[11:11 Press; 2023]

“She wanted to die and I wanted her to live and we were enemies who loved each other.”

—Miriam Toews, All My Puny Sorrows

A few months back, I visited the Bay Area for a friend’s birthday. Beth was eager to hear what I thought of one of her favorite books, which I excitedly told her I’d finally read. I stood washing dishes at her little house in Oakland as she enthusiastically asked for my take. I watched the water slip around my fingers and down the drain. Time slumped; I couldn’t remember a single thing. It took digging through the recesses of my brain to remember that there was something about sisters. I gave a vague, near non-response. It took prodding to even remember the basic plot point of one of the sisters’ suicidality. Beth pushed on, articulating her admiration of a story so tender toward someone who so seriously wanted to die. Slowly, the book, and my experience of it, resurfaced. I remembered my nearly opposite experience reading this book which had dragged me, as if through slime, into the depths of someone’s relentless pursuit of death. I had not responded to the book’s empathy with any of my own—I had been annoyed. I told Beth that I supposed something about my mom’s suicide had hardened me—that I had, in fact, spent over two-thirds of my life cultivating an ethic and identity against suicide, perhaps to the point that I couldn’t even retain the plot of a novel that got up so close to its ugliness and still stayed kind toward it. While I’ve long considered myself an avid supporter of physician-assisted suicide, I was deeply challenged by the idea that terminal illness might not be the only reasonable justification for “death with dignity.”

It wasn’t long after my visit to the Bay that I read Vi Khi Nao’s Suicide: The Autoimmune Disorder of the Psyche, which is Nao’s own account of living despite chronic suicidal ideation. Familiar as I think I am with suicide, I did not expect such a challenge. Just two pages in, Nao writes, “Unlike Virginia Woolf, my least favorite way to die is drowning. Placing pebbles and heavy rocks in her coat’s pockets was actually poetic. (It demonstrated her potential intimacy with Samuel Beckett.) But I am not that poetic.” Like Virginia Woolf, my mom drowned herself with the help of pebbles and rocks. I have spent the last twenty-three years contemplating these poetics, and by every measure they inform my own. Not infrequently, the gap between myself and Nao felt unbridgeable. I might have argued that it’s a form of love (however paternalistic) that spawns my impulse to reject Nao. A fool might think (and surely I did), that there is no narrator more unreliable than a suicidal one—one who might at any moment stop telling the story. But Nao kept breaking down my desire to reject her as I had Elfriede of All My Puny Sorrows, and more seriously, my own mother.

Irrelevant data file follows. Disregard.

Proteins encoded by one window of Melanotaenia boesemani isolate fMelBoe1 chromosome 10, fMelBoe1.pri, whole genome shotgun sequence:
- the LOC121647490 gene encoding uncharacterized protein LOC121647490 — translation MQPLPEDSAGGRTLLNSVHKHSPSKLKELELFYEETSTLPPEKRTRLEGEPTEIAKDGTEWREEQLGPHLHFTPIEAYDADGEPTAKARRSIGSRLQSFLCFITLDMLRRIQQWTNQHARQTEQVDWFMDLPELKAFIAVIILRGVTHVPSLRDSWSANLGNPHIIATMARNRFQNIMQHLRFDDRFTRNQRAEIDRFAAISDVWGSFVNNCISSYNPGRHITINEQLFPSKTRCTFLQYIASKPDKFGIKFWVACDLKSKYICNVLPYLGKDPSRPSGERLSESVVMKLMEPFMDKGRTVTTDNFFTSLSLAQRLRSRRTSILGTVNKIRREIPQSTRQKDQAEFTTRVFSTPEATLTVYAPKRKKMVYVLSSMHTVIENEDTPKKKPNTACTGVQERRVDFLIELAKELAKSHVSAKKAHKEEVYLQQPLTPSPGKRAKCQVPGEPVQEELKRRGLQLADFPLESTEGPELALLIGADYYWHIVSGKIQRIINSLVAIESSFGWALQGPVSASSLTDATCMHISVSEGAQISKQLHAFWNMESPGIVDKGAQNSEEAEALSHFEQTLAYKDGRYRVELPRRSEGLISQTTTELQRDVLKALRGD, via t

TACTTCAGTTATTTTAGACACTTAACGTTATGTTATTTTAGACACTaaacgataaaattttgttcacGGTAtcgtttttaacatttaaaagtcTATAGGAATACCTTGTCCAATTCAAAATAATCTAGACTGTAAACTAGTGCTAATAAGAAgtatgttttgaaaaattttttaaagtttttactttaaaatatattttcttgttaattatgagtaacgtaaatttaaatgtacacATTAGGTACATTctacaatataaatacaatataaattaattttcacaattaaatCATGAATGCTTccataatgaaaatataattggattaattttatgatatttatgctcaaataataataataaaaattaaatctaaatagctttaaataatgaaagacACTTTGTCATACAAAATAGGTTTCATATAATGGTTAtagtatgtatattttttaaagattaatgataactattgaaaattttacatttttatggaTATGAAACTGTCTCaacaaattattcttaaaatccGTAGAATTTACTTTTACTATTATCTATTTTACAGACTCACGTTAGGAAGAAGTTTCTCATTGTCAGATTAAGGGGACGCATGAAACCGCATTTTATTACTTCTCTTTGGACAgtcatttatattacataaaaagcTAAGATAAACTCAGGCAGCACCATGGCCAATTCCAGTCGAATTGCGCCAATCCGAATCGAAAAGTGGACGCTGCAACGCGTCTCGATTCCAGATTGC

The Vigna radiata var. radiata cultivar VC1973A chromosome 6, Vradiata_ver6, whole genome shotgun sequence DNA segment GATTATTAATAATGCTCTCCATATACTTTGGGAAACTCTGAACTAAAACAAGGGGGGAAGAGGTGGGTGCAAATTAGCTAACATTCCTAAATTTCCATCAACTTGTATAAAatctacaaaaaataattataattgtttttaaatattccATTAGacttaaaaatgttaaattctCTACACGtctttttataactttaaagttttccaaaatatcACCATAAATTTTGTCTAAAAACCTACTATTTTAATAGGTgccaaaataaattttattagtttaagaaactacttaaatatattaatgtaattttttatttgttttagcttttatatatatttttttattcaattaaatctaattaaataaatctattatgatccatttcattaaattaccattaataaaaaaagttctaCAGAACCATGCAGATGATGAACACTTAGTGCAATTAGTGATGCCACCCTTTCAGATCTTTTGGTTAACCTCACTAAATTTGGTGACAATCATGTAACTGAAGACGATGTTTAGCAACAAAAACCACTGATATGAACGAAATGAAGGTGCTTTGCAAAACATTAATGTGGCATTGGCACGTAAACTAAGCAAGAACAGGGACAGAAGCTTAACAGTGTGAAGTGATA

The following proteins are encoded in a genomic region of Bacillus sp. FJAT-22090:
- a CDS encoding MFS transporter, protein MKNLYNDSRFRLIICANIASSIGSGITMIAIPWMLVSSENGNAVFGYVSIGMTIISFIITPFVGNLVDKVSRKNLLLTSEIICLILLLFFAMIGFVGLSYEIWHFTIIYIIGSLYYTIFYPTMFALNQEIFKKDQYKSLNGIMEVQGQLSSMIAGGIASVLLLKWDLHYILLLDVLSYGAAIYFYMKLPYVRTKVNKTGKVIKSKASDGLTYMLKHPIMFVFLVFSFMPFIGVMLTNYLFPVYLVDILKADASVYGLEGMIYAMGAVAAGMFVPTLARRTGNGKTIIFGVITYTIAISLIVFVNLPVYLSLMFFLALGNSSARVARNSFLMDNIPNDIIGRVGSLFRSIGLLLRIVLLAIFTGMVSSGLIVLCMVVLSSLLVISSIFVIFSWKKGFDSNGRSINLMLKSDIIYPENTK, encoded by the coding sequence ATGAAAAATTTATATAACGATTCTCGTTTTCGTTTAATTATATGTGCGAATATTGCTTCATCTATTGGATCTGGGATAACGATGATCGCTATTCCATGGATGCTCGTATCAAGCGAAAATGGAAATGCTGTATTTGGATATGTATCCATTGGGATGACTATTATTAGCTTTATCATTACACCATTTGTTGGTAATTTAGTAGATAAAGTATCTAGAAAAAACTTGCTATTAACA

Suicide: The Autoimmune Disorder of the Psyche is brutal—so brutal that one wonders how its author survived to write it. As much an exploration of chronic pain as it is of suicide, the book chronicles a life defined by ceaseless physical pain. (Autoimmunity here is not just figurative—Nao has a thyroid autoimmune disorder.) Of her heart condition, Nao writes, “The door of my mitral valve in my left ventricle had deteriorated completely and it was, painfully, making me hard to exist.” Making me hard to exist. For Nao, suicidal ideation is not something that arises arbitrarily. Conditions create it. Suicide chronicles these conditions: intergenerational trauma, migration and diaspora, queer experience, religious devotion, mental illness, and more. Nao’s preoccupation with suicide is inextricable from her mother’s (“my mother has always been suicidal and wishes to exit life early”); her mother’s is inextricable from the conditions forcing her flight from Vietnam. Similarly, Nao’s suicidality can’t be separated from her experience growing up gay in the Vietnamese Catholic community to which her father fanatically subscribed. Nao writes, “Christianity is a dominant force for imposing social guilt and social torture . . .  the world is a cruel place to be,” making me hard to exist.